Right then. Bitcoins, wallets, cryptocurrencies, blocks, chains; it’s clear that they’re the next big thing.
As Blockchain themselves say, the whole thing is “Loved by Users. Praised by Geeks. Recognised by the press.”
Which just about sums it up really. Bitcoins are now worth over $1,000 a piece with millions of dollars in assets transferred each day, yet ask the average person what they know about it and you’re most likely to be met with a blank stare and a solid backhand to the face.
That little thing called Blockchain is at the forefront of all this and here’s how it works.
How Blockchain Works
For those of you who are still yet to get properly up to speed with how online currency works, you’ve probably heard the name Bitcoin at least once in the last few years.
Bitcoin is an online cryptocurrency, free of any regulation or centralised banking, which is purchased, stored, and spent exclusively electronically in the form of data. The way bitcoin is transferred and encrypted is complex enough to write an entire article on itself, so we’ll let the video below explain.
Blockchain is one of these “wallet” systems that you can see in the video above. It’s a system of storing and distributing not just Bitcoin, but also all kinds of digital assets like contracts and other valuable data.
This operates in the same way that a Google Doc does, meaning documents and transactions that initially would have to be revised, approved, and sent back-and forth between parties are now able to be viewed, altered, and updated in real-time from multiple places at once.
It’s entirely peer-to-peer, meaning that no transactions or transfers are processed in a central location, and each transaction is combined with other transactions to create a “block” of data, which is then added to a huge online ledger known as the blockchain.
Every piece of information shared and stored on Blockchain is hosted simultaneously by the network of millions of computers that makes Blockchain’s customer base, and once finalised, all transactions and dealings, publicly accessible from any computer.
They are unalterable unless you go back through every individual block of data in the chain and change the computations in each one. Therefore, it’s basically impossible to game the system.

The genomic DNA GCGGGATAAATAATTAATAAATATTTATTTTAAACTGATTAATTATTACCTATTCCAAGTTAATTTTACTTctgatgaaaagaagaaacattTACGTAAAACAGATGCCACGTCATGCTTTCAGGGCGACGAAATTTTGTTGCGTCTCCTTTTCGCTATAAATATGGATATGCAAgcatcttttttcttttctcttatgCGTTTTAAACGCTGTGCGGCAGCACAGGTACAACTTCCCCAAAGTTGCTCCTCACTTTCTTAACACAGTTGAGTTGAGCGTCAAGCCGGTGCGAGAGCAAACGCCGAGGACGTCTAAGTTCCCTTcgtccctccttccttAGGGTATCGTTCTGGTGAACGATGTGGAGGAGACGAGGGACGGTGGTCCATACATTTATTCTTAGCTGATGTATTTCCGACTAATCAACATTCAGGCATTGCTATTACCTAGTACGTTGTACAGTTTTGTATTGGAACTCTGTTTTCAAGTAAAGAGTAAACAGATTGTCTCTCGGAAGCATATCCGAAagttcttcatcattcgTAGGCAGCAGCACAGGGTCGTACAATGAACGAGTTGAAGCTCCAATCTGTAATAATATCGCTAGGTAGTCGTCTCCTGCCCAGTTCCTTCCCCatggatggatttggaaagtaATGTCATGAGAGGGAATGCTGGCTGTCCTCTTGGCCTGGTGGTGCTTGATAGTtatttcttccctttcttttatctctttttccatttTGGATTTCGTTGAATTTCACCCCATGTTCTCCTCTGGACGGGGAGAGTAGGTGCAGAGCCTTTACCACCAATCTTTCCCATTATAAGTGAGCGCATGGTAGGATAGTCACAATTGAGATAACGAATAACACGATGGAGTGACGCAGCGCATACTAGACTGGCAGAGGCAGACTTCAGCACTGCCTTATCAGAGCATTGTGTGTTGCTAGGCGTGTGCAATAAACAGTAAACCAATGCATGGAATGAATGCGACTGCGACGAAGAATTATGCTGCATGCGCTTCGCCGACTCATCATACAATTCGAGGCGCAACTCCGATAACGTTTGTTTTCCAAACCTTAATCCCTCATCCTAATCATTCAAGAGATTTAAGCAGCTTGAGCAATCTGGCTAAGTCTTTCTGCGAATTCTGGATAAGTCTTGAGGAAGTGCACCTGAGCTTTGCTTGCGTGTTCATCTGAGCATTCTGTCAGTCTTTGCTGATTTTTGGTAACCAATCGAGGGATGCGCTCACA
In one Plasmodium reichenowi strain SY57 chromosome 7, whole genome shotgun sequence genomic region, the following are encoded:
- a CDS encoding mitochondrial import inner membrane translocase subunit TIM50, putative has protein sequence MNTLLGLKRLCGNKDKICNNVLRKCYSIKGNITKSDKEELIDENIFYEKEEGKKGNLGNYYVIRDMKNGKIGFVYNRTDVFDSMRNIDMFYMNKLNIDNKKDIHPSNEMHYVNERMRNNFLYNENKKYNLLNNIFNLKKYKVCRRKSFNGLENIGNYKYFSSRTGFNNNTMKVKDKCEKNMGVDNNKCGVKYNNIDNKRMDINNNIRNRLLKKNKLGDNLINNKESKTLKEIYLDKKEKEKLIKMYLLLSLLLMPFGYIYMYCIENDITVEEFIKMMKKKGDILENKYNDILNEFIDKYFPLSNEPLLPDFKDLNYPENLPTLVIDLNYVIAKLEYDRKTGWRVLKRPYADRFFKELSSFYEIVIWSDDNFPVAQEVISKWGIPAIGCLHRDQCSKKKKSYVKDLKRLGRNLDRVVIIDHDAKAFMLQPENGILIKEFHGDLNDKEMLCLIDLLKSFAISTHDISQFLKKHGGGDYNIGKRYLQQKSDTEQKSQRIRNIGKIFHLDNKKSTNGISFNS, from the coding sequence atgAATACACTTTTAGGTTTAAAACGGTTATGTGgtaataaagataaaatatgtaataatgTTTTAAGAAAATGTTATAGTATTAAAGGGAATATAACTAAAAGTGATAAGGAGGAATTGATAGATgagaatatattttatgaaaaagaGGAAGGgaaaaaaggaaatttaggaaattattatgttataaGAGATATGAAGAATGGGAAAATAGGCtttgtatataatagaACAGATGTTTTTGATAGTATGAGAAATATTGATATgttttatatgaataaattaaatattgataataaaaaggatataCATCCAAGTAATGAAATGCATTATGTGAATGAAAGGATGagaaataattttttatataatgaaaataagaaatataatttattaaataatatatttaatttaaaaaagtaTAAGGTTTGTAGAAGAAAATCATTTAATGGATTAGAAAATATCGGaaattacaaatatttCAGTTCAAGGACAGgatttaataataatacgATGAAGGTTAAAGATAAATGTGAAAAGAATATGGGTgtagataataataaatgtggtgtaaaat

This system trickles down to the consumer in the form of free wallets. While online profiteers use blockchain to transfer millions of dollars’ worth of online currency, documents, and digital assets each day, every day people can also sign up for free Bitcoin wallets which provide an entry platform into online trading.
Why You Should Know About It
As baffling as it is at first glance, Blockchain is taking off and becoming a genuine monetary asset in the trading of online commodities.
The UK-based company received over $30 million in investment when it first started, and now it manages over 12 million wallets for users across the world, processing roughly 100 million transactions in that time.
Sir Richard Branson is an investor, and venture capitalists have all invested from Silicon Valley, Wall St and New York alike.
Why Is It So Successful
Why the staggering success? The answer is relatively simple. They were the first to really refine the way to do what they were intended.
They turned Bitcoin trading and the transfer of high-profile digital assets, something that was originally done in the dingiest corners of the internet, into a legitimate, systemised practice that’s incredibly secure and free of any intermediaries.
This last bit is significantly important, because it takes the transfer of assets away from centralised powers (banks for example), a key reason Bitcoin became so popular in the first place.
The underlying question we had after doing a bunch of research on Blockchain (and Cryptocurrency in general), was simply: How is this going to end up impacting people’s day to day lives?
People are clearly starting to take note of the online revolution in the millions, but it’s yet to permeate how people do business and plan their finances on a day to day basis. [D’Marge]